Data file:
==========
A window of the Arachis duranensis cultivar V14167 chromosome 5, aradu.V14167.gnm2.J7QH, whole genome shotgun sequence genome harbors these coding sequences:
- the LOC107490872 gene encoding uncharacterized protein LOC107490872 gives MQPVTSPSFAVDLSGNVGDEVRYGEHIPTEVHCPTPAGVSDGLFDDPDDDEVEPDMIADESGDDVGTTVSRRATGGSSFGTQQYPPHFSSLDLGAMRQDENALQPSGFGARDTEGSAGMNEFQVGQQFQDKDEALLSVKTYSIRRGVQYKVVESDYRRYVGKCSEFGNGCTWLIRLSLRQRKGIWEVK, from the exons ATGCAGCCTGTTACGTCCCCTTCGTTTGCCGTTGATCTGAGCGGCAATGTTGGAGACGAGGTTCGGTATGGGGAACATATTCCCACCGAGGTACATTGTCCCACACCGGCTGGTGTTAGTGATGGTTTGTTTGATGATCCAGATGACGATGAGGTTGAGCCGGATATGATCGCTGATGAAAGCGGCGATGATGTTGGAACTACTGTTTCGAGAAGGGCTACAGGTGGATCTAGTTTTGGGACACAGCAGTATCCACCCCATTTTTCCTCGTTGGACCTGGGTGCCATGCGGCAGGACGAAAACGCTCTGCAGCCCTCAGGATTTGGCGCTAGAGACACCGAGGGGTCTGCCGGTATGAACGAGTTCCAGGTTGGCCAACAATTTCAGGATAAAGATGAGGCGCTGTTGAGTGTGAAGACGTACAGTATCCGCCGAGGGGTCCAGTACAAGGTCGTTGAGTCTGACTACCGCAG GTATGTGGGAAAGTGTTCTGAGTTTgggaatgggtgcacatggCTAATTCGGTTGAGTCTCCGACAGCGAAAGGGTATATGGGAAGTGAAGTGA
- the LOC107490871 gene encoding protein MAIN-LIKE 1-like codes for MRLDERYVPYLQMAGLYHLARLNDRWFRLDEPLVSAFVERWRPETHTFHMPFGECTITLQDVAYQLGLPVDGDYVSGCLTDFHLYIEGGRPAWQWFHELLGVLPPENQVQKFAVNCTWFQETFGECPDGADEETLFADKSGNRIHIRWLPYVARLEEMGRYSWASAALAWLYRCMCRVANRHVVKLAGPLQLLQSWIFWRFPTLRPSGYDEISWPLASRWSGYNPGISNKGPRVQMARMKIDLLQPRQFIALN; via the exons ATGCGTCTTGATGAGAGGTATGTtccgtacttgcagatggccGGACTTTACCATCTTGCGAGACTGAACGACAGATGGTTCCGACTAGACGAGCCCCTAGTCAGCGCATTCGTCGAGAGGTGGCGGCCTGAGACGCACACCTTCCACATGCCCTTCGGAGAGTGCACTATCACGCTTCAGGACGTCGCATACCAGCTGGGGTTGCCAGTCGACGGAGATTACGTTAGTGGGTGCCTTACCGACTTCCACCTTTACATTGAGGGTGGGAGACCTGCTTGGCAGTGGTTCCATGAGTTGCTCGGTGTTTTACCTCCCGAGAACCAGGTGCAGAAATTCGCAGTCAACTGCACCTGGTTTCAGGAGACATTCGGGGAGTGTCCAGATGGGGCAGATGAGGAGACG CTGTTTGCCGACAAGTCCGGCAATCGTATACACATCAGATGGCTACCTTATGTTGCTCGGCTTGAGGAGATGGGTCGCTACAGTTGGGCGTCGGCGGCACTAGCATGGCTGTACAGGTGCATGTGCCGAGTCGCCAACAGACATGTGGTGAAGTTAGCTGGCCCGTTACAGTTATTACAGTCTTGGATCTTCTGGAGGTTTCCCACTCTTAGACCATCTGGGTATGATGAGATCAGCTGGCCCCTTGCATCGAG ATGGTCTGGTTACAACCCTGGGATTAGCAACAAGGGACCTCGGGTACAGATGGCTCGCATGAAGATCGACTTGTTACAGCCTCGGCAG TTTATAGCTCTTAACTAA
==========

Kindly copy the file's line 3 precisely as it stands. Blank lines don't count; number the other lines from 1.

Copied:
- the LOC107490871 gene encoding protein MAIN-LIKE 1-like codes for MRLDERYVPYLQMAGLYHLARLNDRWFRLDEPLVSAFVERWRPETHTFHMPFGECTITLQDVAYQLGLPVDGDYVSGCLTDFHLYIEGGRPAWQWFHELLGVLPPENQVQKFAVNCTWFQETFGECPDGADEETLFADKSGNRIHIRWLPYVARLEEMGRYSWASAALAWLYRCMCRVANRHVVKLAGPLQLLQSWIFWRFPTLRPSGYDEISWPLASRWSGYNPGISNKGPRVQMARMKIDLLQPRQFIALN; via the exons ATGCGTCTTGATGAGAGGTATGTtccgtacttgcagatggccGGACTTTACCATCTTGCGAGACTGAACGACAGATGGTTCCGACTAGACGAGCCCCTAGTCAGCGCATTCGTCGAGAGGTGGCGGCCTGAGACGCACACCTTCCACATGCCCTTCGGAGAGTGCACTATCACGCTTCAGGACGTCGCATACCAGCTGGGGTTGCCAGTCGACGGAGATTACGTTAGTGGGTGCCTTACCGACTTCCACCTTTACATTGAGGGTGGGAGACCTGCTTGGCAGTGGTTCCATGAGTTGCTCGGTGTTTTACCTCCCGAGAACCAGGTGCAGAAATTCGCAGTCAACTGCACCTGGTTTCAGGAGACATTCGGGGAGTGTCCAGATGGGGCAGATGAGGAGACG CTGTTTGCCGACAAGTCCGGCAATCGTATACACATCAGATGGCTACCTTATGTTGCTCGGCTTGAGGAGATGGGTCGCTACAGTTGGGCGTCGGCGGCACTAGCATGGCTGTACAGGTGCATGTGCCGAGTCGCCAACAGACATGTGGTGAAGTTAGCTGGCCCGTTACAGTTATTACAGTCTTGGATCTTCTGGAGGTTTCCCACTCTTAGACCATCTGGGTATGATGAGATCAGCTGGCCCCTTGCATCGAG ATGGTCTGGTTACAACCCTGGGATTAGCAACAAGGGACCTCGGGTACAGATGGCTCGCATGAAGATCGACTTGTTACAGCCTCGGCAG TTTATAGCTCTTAACTAA